Pétain stain will remain

Photos by Milo Hess
The sidewalk plaques commemorating parades down the Canyon of Heroes in 1931 for later Nazi collaborators Philippe Pétain and Pierre Laval — which flank Broadway just north of Morris Street — are the first targets of Mayor de Blasio’s campaign to rid city property of hate-tainted monuments.


Mayor de Blasio will preserve plaques commemorating parades honoring French Nazi collaborators currently displayed in Downtown’s “Canyon of Heroes,” despite tweeting last year that the markers would be among “the first to go” amid his inquisition of public art.

De Blasio explained the about-face as a misstep perpetrated by an erstwhile staffer, who is being blamed for putting tweets into Hizzoner’s mouth, the mayor said on the Brian Lehrer show.

“That tweet was one of the rare instances where staff putting my words into a public statement didn’t do it accurately,” said the mayor. “What was supposed to [be said was] it would be one of the first things that we address.”

The sidewalk plaques in question bear the monikers of two Parisian officials, Phillipe Pétain and Pierre Laval, who were both honored with ticker-tape parades down Broadway in 1931, but went on to become notorious Nazi collaborators during WWII, running the rump state of Vichy France on Hitler’s behalf.

AP Photo / Vichy Censor
Marshal Philippe Pétain as Chief of State, at right, and Pierre Laval as Minister of Foreign Affairs, interior and propaganda, led the rump puppet state of Vichy France, and collaborated with the Nazis in deporting French Jews to death camps.

Pétain and Laval collaborated in the murder of more than 100,000 Jewish men, women, and children in France, helping Nazi death squads to round up and exterminate their own countrymen in an effort to maintain the French puppet state’s cozy friendship with Berlin.

The mayor’s 2017 tweet condemning the plaques followed riots in Charlottesville, VA, where neo-Nazis clashed with anti-fascist protestors over the removal of a statue honoring Confederate General Robert E. Lee, leaving one girl dead. In the aftermath, our progressive mayor launched a review of controversial works of public art throughout the five boroughs, citing the Nazi collaborators’ Downtown plaques in the tweet announcing the inquisition.

The markers’ removal was championed by Brooklyn Assemblyman Dov Hikind, who last year applauded the mayor’s tweet, and insisted that even France forbids any monument honoring of the two reviled fascists.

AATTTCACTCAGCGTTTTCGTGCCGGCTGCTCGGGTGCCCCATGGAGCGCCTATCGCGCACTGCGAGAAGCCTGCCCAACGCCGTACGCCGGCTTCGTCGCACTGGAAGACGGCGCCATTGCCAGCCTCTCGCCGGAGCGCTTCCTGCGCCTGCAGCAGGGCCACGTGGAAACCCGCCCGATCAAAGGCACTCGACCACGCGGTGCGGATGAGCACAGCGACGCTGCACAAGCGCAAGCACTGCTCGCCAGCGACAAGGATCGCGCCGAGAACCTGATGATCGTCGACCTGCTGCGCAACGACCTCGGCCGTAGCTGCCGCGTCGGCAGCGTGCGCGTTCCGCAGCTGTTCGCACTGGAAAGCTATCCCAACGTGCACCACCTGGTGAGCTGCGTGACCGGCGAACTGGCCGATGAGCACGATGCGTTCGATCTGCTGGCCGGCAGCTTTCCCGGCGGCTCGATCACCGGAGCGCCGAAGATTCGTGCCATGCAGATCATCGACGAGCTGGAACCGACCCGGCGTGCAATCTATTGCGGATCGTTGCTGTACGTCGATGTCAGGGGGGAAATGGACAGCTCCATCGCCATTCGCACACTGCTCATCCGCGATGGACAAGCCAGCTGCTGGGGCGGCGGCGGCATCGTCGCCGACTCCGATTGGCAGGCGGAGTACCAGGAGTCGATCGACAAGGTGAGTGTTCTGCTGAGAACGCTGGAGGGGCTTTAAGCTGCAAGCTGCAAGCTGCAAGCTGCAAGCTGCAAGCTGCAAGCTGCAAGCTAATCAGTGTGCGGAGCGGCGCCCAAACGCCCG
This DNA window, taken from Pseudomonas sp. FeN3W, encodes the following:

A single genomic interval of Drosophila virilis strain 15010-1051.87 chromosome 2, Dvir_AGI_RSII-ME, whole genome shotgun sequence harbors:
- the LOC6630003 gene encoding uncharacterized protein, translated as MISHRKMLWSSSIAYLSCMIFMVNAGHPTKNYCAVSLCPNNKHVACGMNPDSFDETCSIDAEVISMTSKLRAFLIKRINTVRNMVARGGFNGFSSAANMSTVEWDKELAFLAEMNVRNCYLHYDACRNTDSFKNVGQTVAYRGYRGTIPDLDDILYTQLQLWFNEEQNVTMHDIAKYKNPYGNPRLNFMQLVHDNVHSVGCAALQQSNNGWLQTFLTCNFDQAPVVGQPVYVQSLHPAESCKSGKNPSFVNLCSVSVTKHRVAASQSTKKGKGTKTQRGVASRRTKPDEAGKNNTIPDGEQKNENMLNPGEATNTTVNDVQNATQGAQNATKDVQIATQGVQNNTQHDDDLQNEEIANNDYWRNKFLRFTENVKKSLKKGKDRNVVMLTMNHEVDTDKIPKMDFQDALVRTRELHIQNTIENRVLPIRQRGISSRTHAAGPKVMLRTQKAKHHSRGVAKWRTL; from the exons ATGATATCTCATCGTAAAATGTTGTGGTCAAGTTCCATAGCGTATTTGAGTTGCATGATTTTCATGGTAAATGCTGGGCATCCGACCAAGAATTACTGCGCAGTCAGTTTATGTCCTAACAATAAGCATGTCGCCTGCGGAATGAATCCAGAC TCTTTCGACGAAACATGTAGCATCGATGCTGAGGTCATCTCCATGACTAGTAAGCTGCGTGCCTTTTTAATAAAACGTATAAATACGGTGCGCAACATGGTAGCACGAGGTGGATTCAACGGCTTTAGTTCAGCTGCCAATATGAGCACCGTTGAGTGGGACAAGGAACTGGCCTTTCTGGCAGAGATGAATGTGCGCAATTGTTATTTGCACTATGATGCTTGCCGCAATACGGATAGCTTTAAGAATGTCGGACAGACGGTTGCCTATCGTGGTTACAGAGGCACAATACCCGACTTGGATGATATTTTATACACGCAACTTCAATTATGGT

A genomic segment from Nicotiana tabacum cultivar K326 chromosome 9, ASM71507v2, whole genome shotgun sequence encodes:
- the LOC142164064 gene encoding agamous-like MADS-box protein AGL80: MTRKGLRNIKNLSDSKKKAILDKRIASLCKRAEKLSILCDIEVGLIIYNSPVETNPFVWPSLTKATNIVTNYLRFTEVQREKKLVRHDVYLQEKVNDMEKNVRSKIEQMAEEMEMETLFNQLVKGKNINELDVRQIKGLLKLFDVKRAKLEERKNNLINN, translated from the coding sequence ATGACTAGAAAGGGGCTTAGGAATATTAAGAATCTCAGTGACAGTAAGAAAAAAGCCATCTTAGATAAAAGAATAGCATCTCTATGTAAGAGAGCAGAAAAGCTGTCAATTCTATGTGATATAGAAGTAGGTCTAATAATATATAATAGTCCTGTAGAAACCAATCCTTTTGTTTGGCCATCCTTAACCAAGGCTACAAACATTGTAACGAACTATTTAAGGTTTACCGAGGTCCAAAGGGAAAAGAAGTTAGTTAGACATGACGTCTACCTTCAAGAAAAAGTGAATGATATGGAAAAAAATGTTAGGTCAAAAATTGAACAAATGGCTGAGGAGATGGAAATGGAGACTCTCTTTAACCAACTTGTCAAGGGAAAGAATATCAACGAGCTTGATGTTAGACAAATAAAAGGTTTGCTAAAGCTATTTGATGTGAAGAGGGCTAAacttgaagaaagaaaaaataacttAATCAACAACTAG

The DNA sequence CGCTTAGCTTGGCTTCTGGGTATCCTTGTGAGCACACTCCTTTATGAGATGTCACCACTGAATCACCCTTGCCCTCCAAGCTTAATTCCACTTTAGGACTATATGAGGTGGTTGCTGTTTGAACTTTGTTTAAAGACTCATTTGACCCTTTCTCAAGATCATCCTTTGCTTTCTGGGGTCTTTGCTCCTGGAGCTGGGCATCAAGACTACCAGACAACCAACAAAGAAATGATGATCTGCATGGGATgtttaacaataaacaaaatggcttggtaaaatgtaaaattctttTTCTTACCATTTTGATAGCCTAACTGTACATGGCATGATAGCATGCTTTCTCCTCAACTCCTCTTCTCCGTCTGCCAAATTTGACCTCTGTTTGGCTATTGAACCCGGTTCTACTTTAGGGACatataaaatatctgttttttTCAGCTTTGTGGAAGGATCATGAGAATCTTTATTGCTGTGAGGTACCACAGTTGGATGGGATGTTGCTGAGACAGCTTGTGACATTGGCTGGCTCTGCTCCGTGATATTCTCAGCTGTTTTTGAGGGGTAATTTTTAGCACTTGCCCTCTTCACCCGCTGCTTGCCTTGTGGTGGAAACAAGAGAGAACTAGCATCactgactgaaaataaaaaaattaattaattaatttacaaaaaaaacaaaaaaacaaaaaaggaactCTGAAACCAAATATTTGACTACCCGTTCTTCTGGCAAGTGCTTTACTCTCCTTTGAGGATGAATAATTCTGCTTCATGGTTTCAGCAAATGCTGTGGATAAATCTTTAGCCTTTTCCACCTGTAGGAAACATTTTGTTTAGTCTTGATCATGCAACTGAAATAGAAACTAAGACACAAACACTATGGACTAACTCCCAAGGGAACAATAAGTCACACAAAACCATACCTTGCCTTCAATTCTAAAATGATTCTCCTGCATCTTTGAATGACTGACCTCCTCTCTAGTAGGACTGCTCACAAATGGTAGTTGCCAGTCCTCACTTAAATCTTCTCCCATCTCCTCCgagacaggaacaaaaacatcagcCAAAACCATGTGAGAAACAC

“Responsible for the murder of 100,000 men, women and children, Pétain and Laval are reviled in their native France, where no one would think to erect a monument to any Nazi collaborator,” Hikind said.

But the mayor, along with honchos at the Downtown Alliance — which commissioned the plaques, along with 162 others, to memorialize each parade down the Canyon of Heroes — argued that the markers aren’t monuments to men and women, but commemorations of the city’s iconic ticker-tape parades that have traditionally cut through Broadway amid a shower of Wall Street paper clippings from the Battery to City Hall.

The mayor’s plan, in lieu of prying up the sidewalk plaques, is to add context to the Parisian pariahs’ place in city lore through new materials including signs along the parade route, and online resources.

Key to that is the city’s partnership with the Downtown Alliance and the Museum of the City of New York, which will collaborate to create a new “digital teaching guide” with the goal of telling the full stories of the various ticker-tape honorees — warts and all, according to a spokeswoman for the Alliance.

“These materials should tell a fuller story of all the markers,” said Elizabeth Lutz, “those who may have been honored at one point, but now are rightly viewed as villainous, or those whose life stories reveal compromises and contradictions that make for complicated history.”

Hikind, meanwhile, remains unimpressed by the mayor’s efforts to provide context to the lives of Hitler’s pals, and said that — when it comes to Nazi history — eradication is the better part of education.

“We have a moral obligation to educate the public, and especially young people, by removing markers that commemorate individuals who willingly participated in the systematic murder of innocent men, women and children,” Hikind said. “Does anyone disagree with this? I don’t think so.”

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